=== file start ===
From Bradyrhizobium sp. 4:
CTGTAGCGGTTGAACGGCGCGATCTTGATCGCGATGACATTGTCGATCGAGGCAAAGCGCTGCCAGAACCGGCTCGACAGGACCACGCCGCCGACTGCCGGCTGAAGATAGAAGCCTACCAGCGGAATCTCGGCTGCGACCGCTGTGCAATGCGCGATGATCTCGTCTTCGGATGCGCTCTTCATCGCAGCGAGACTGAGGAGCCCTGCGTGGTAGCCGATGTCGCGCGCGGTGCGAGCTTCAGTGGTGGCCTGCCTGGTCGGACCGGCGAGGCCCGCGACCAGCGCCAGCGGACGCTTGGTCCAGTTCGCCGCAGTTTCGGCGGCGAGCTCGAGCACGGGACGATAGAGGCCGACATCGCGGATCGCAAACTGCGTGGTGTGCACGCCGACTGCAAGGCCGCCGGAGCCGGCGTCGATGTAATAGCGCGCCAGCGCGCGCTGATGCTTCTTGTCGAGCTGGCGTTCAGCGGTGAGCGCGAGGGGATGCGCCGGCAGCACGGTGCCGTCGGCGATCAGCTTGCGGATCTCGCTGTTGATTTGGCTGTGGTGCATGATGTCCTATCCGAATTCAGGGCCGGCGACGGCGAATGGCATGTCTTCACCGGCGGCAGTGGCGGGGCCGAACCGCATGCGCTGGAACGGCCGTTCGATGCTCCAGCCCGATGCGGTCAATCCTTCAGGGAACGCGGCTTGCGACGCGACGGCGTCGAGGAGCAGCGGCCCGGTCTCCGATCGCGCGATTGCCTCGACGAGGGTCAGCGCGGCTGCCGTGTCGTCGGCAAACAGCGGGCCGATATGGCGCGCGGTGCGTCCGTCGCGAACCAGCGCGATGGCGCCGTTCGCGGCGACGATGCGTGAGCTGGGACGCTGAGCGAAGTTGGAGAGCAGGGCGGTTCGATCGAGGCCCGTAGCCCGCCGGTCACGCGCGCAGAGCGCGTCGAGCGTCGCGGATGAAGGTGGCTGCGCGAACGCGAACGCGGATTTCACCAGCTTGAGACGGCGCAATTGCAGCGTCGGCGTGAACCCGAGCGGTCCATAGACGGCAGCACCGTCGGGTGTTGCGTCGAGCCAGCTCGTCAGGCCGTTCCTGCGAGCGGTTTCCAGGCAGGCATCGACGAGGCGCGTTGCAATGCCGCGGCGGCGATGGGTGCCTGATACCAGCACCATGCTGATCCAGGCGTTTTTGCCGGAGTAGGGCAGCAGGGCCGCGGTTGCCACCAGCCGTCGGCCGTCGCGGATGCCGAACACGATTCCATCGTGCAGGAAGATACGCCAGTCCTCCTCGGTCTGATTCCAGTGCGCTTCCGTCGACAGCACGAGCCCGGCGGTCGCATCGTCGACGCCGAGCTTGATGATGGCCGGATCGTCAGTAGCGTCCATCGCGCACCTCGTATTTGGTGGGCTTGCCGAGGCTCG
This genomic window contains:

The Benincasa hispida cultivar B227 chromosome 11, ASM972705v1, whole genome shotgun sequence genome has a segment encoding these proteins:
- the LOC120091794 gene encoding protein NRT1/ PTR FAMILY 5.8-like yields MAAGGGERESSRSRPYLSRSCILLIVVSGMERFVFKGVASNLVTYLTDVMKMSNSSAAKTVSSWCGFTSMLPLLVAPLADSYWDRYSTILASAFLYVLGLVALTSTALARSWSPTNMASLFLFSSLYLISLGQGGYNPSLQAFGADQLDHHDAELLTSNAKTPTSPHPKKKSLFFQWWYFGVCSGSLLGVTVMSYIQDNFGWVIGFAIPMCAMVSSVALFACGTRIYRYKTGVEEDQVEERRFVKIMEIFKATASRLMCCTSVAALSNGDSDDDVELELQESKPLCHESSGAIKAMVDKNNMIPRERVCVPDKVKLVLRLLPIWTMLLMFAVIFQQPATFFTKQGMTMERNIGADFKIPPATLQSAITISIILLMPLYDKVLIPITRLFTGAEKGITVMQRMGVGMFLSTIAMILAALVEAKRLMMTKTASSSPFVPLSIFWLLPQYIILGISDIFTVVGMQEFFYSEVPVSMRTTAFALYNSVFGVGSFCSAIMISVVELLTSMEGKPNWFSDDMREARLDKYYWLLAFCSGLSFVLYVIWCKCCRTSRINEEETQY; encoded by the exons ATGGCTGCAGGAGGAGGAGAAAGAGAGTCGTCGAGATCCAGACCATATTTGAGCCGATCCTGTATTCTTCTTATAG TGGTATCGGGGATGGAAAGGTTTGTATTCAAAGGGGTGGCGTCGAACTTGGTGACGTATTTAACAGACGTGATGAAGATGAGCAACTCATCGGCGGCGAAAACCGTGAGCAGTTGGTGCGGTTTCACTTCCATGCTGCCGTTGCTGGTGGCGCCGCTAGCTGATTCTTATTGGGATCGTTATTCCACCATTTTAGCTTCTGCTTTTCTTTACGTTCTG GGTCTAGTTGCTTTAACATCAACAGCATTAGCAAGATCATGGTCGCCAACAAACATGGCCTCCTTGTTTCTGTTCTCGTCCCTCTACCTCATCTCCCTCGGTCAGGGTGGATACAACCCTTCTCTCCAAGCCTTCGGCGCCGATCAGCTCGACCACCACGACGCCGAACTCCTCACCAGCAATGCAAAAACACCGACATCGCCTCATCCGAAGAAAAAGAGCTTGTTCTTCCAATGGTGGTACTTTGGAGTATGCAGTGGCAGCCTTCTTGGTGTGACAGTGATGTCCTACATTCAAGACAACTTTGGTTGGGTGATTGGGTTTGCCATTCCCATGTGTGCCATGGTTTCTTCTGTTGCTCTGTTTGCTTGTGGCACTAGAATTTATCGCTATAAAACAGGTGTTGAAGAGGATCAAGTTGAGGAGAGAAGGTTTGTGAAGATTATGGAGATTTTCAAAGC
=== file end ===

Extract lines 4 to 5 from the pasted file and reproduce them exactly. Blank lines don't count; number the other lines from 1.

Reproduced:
The Benincasa hispida cultivar B227 chromosome 11, ASM972705v1, whole genome shotgun sequence genome has a segment encoding these proteins:
- the LOC120091794 gene encoding protein NRT1/ PTR FAMILY 5.8-like yields MAAGGGERESSRSRPYLSRSCILLIVVSGMERFVFKGVASNLVTYLTDVMKMSNSSAAKTVSSWCGFTSMLPLLVAPLADSYWDRYSTILASAFLYVLGLVALTSTALARSWSPTNMASLFLFSSLYLISLGQGGYNPSLQAFGADQLDHHDAELLTSNAKTPTSPHPKKKSLFFQWWYFGVCSGSLLGVTVMSYIQDNFGWVIGFAIPMCAMVSSVALFACGTRIYRYKTGVEEDQVEERRFVKIMEIFKATASRLMCCTSVAALSNGDSDDDVELELQESKPLCHESSGAIKAMVDKNNMIPRERVCVPDKVKLVLRLLPIWTMLLMFAVIFQQPATFFTKQGMTMERNIGADFKIPPATLQSAITISIILLMPLYDKVLIPITRLFTGAEKGITVMQRMGVGMFLSTIAMILAALVEAKRLMMTKTASSSPFVPLSIFWLLPQYIILGISDIFTVVGMQEFFYSEVPVSMRTTAFALYNSVFGVGSFCSAIMISVVELLTSMEGKPNWFSDDMREARLDKYYWLLAFCSGLSFVLYVIWCKCCRTSRINEEETQY; encoded by the exons ATGGCTGCAGGAGGAGGAGAAAGAGAGTCGTCGAGATCCAGACCATATTTGAGCCGATCCTGTATTCTTCTTATAG TGGTATCGGGGATGGAAAGGTTTGTATTCAAAGGGGTGGCGTCGAACTTGGTGACGTATTTAACAGACGTGATGAAGATGAGCAACTCATCGGCGGCGAAAACCGTGAGCAGTTGGTGCGGTTTCACTTCCATGCTGCCGTTGCTGGTGGCGCCGCTAGCTGATTCTTATTGGGATCGTTATTCCACCATTTTAGCTTCTGCTTTTCTTTACGTTCTG GGTCTAGTTGCTTTAACATCAACAGCATTAGCAAGATCATGGTCGCCAACAAACATGGCCTCCTTGTTTCTGTTCTCGTCCCTCTACCTCATCTCCCTCGGTCAGGGTGGATACAACCCTTCTCTCCAAGCCTTCGGCGCCGATCAGCTCGACCACCACGACGCCGAACTCCTCACCAGCAATGCAAAAACACCGACATCGCCTCATCCGAAGAAAAAGAGCTTGTTCTTCCAATGGTGGTACTTTGGAGTATGCAGTGGCAGCCTTCTTGGTGTGACAGTGATGTCCTACATTCAAGACAACTTTGGTTGGGTGATTGGGTTTGCCATTCCCATGTGTGCCATGGTTTCTTCTGTTGCTCTGTTTGCTTGTGGCACTAGAATTTATCGCTATAAAACAGGTGTTGAAGAGGATCAAGTTGAGGAGAGAAGGTTTGTGAAGATTATGGAGATTTTCAAAGC